“Christiaan Nagel scrambles up an aluminum ladder, carrying a big blue mushroom. In seconds, the 29-year-old sculptor is on the roof of a once-handsome, now neglected Victorian building in London. Under a crescent moon, he works quickly; within minutes the polyurethane fungus stands tall over the street below — an impromptu landmark to be enjoyed and photographed by passers-by. Nagel is a street artist, one of a growing band of painters, stencilers and sculptors bringing vibrancy to the recession-tattered streets of Britain. His work pops up unannounced, and in that it captures the spirit of the times. Unauthorized art in public places is booming in austerity Britain.”
A story by JILL LAWLESS for Associated Press: “As public funding dries up, businesses struggle and economic uncertainty hits collectors’ pocketbooks, London’s streets have been colonized by artists. Empty stores become pop-up art shops, empty walls pop-up galleries — and every street artist dreams of becoming the next Banksy, the anonymous graffiti-sprayer whose work sells for six-figure sums. Nagel, like other street artists, insists he is not motivated by money but by a combination of ego, excitement, and the desire to have his work seen by as many people as possible. His mushrooms cost just a few pounds (dollars) to make, but generally earn him nothing. He pays the rent by trading second-hand guitars, and by occasional paid art commissions. He makes mushrooms because they are both a pleasing shape and a flexible metaphor. “They’re pop-up art, they could be mushroom clouds, they could be psychedelic drugs,” he said. “I suppose they tie in with the subculture of street art, which is guerrilla art, which is illegal.” Illegal, maybe, but increasingly accepted. Nagel says he has been stopped by police only once, handcuffed by officers while installing a mushroom in the middle of a busy traffic circle. “They were like, ‘What are you doing?’ and I said: ‘I’m an artist and I’ve just installed my mushroom.’” said Nagel, an outgoing South African with russet hair and a taste for brightly colored shirts. “They gave me a look for about 10 minutes and they let me go.” The global financial crisis, and the British government’s budget-slashing, have hit the arts hard. More than 200 British arts organizations have lost government funding, and dozens say they may have to shut down. But a do-it-yourself, street-level arts culture is flourishing. Some of London’s hipper, scruffier quarters have become so art-encrusted that they are now tourist attractions in themselves, with a burgeoning street-art economy. Around the east London districts of Shoreditch and Hackney, where canal-side lofts, media businesses and trendy bars mix with derelict factories and run-down housing projects, walls sprout giant birds and furry rodents, brightly colored hands and fantastical landscapes.”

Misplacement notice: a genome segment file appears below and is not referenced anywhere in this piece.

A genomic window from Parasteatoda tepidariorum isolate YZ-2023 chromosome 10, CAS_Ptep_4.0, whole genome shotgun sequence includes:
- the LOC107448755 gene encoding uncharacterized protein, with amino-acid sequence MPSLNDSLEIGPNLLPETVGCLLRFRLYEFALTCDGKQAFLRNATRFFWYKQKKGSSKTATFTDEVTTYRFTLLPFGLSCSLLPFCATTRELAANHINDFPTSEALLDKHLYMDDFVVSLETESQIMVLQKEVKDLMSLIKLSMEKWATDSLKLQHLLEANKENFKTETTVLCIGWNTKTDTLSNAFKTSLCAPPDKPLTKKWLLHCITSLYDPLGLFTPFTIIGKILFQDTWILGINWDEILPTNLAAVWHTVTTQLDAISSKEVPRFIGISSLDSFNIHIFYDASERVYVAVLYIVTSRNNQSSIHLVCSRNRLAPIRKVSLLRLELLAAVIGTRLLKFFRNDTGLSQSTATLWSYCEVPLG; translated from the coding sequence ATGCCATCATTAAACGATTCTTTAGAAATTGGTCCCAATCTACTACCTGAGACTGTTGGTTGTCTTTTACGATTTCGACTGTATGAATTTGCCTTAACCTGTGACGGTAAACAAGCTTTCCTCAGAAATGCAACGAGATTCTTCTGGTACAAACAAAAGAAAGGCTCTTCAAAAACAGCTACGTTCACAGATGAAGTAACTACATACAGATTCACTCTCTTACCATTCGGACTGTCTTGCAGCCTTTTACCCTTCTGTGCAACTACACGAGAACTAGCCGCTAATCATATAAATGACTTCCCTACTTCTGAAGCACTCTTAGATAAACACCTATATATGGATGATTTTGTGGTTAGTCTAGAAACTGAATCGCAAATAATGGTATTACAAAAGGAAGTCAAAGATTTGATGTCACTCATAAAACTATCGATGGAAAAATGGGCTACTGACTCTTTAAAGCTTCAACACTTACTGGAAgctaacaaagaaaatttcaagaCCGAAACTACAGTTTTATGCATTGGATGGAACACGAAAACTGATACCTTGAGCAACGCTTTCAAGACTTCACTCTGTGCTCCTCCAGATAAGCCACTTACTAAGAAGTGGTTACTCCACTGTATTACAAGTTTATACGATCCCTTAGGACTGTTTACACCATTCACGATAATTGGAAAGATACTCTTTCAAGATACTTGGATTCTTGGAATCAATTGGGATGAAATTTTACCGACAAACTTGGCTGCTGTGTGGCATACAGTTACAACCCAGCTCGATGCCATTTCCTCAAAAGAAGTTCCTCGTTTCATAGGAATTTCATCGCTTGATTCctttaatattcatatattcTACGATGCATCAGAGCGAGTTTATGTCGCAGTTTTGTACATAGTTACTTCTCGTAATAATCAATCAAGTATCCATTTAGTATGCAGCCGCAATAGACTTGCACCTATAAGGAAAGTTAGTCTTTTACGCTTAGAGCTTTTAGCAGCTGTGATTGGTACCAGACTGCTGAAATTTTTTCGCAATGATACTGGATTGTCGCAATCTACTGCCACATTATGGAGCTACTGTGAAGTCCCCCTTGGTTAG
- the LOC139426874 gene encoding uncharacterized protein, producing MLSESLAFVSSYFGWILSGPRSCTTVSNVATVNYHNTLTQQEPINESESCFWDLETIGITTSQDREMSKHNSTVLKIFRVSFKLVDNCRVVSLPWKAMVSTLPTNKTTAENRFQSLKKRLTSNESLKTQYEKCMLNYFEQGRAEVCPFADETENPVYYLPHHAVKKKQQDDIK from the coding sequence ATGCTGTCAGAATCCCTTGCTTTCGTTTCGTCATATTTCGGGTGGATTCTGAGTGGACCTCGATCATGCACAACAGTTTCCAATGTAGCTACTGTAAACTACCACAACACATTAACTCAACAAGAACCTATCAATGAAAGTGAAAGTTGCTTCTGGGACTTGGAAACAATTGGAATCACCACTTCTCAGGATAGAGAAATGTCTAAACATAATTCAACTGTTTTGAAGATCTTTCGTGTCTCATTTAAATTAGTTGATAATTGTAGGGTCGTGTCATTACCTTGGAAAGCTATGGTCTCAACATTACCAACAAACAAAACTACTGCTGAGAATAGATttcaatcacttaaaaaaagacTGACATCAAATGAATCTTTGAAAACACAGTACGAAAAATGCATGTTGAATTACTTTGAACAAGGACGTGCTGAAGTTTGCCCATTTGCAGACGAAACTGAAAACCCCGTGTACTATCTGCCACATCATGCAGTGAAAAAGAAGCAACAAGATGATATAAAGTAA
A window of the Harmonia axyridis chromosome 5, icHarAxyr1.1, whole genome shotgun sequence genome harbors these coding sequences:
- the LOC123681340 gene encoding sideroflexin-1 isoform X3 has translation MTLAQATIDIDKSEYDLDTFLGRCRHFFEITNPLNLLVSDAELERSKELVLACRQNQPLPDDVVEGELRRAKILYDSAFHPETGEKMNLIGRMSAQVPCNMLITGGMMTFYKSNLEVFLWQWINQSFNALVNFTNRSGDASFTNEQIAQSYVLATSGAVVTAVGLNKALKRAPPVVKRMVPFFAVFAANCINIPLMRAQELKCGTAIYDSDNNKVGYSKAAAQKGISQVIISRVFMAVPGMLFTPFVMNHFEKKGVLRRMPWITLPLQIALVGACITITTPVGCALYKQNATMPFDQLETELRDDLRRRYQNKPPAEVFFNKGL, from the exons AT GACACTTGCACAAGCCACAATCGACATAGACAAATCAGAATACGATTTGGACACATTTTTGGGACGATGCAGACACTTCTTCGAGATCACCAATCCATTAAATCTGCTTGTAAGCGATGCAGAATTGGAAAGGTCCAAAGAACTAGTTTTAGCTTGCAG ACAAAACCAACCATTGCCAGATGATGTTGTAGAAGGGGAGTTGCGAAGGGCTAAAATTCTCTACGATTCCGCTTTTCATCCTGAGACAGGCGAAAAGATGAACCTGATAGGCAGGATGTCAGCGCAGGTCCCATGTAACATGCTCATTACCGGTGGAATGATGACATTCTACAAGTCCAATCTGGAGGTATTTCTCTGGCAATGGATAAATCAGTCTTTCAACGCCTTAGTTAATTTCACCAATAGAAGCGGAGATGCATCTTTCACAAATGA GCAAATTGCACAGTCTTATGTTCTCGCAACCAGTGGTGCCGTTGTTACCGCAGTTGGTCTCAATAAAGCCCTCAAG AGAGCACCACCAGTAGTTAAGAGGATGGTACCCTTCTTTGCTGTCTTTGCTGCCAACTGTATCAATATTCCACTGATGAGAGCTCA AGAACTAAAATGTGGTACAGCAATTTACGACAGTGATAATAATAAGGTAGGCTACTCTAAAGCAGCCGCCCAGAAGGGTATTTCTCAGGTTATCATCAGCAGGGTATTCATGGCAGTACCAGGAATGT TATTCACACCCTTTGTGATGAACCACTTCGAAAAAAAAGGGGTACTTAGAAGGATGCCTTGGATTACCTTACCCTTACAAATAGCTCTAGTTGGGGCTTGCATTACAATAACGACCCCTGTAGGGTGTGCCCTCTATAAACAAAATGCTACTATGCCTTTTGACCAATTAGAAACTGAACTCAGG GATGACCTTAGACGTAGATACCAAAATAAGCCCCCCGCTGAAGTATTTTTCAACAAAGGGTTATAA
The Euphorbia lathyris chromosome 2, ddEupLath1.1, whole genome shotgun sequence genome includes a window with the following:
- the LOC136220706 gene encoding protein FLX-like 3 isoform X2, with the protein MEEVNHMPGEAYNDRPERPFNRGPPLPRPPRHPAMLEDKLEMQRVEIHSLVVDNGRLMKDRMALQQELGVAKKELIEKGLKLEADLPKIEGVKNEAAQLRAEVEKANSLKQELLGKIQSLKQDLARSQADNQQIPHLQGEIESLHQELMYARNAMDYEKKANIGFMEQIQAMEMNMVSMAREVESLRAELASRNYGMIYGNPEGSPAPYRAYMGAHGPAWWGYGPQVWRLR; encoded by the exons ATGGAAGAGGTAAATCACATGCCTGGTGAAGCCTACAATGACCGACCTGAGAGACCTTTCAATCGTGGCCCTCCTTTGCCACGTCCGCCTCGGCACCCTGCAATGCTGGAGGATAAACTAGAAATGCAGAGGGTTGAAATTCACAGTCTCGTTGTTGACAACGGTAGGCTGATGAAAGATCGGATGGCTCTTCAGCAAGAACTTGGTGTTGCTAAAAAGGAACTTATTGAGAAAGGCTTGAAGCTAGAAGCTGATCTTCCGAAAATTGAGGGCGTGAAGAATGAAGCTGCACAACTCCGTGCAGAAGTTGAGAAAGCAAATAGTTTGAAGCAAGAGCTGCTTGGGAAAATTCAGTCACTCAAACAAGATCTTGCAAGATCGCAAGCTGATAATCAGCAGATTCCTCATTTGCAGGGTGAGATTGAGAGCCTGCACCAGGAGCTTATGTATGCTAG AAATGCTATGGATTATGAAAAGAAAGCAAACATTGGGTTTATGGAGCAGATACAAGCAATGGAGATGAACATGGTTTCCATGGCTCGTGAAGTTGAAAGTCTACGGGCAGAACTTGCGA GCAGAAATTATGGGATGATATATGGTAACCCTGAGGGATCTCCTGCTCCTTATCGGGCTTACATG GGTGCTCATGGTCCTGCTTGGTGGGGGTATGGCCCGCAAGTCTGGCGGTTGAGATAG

AP Photo of Christiaan Nagel by Lefteris Pitarakis.